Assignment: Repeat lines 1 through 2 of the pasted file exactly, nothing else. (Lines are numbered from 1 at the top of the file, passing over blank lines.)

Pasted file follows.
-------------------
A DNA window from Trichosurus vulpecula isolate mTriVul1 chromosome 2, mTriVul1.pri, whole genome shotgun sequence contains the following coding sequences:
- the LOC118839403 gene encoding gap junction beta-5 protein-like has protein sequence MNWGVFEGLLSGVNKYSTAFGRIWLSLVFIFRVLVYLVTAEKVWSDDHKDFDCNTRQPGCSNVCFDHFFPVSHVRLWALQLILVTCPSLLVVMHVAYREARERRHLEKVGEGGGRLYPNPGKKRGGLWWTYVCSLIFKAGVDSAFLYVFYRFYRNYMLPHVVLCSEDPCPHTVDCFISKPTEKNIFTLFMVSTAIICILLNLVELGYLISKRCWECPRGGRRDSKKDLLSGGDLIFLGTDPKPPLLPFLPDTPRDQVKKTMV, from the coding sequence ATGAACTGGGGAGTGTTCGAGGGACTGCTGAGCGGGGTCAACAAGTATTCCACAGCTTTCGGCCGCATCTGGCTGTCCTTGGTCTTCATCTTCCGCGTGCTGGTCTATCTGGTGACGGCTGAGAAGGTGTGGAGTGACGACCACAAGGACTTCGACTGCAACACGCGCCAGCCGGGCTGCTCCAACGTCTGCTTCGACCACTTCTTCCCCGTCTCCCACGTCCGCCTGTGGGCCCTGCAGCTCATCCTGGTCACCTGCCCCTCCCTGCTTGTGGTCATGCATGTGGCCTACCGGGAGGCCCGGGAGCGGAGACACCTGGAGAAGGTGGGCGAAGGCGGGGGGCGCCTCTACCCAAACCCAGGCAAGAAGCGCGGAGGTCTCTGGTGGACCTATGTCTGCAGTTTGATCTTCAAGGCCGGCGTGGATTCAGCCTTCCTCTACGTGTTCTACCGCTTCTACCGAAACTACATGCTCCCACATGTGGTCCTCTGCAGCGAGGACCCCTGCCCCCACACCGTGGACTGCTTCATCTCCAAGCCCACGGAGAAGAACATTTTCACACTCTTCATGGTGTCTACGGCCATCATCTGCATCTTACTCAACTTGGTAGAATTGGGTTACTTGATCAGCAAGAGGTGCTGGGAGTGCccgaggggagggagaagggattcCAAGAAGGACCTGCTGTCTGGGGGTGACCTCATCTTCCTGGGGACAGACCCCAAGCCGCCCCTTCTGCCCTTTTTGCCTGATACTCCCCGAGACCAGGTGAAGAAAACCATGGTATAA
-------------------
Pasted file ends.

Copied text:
A DNA window from Trichosurus vulpecula isolate mTriVul1 chromosome 2, mTriVul1.pri, whole genome shotgun sequence contains the following coding sequences:
- the LOC118839403 gene encoding gap junction beta-5 protein-like has protein sequence MNWGVFEGLLSGVNKYSTAFGRIWLSLVFIFRVLVYLVTAEKVWSDDHKDFDCNTRQPGCSNVCFDHFFPVSHVRLWALQLILVTCPSLLVVMHVAYREARERRHLEKVGEGGGRLYPNPGKKRGGLWWTYVCSLIFKAGVDSAFLYVFYRFYRNYMLPHVVLCSEDPCPHTVDCFISKPTEKNIFTLFMVSTAIICILLNLVELGYLISKRCWECPRGGRRDSKKDLLSGGDLIFLGTDPKPPLLPFLPDTPRDQVKKTMV, from the coding sequence ATGAACTGGGGAGTGTTCGAGGGACTGCTGAGCGGGGTCAACAAGTATTCCACAGCTTTCGGCCGCATCTGGCTGTCCTTGGTCTTCATCTTCCGCGTGCTGGTCTATCTGGTGACGGCTGAGAAGGTGTGGAGTGACGACCACAAGGACTTCGACTGCAACACGCGCCAGCCGGGCTGCTCCAACGTCTGCTTCGACCACTTCTTCCCCGTCTCCCACGTCCGCCTGTGGGCCCTGCAGCTCATCCTGGTCACCTGCCCCTCCCTGCTTGTGGTCATGCATGTGGCCTACCGGGAGGCCCGGGAGCGGAGACACCTGGAGAAGGTGGGCGAAGGCGGGGGGCGCCTCTACCCAAACCCAGGCAAGAAGCGCGGAGGTCTCTGGTGGACCTATGTCTGCAGTTTGATCTTCAAGGCCGGCGTGGATTCAGCCTTCCTCTACGTGTTCTACCGCTTCTACCGAAACTACATGCTCCCACATGTGGTCCTCTGCAGCGAGGACCCCTGCCCCCACACCGTGGACTGCTTCATCTCCAAGCCCACGGAGAAGAACATTTTCACACTCTTCATGGTGTCTACGGCCATCATCTGCATCTTACTCAACTTGGTAGAATTGGGTTACTTGATCAGCAAGAGGTGCTGGGAGTGCccgaggggagggagaagggattcCAAGAAGGACCTGCTGTCTGGGGGTGACCTCATCTTCCTGGGGACAGACCCCAAGCCGCCCCTTCTGCCCTTTTTGCCTGATACTCCCCGAGACCAGGTGAAGAAAACCATGGTATAA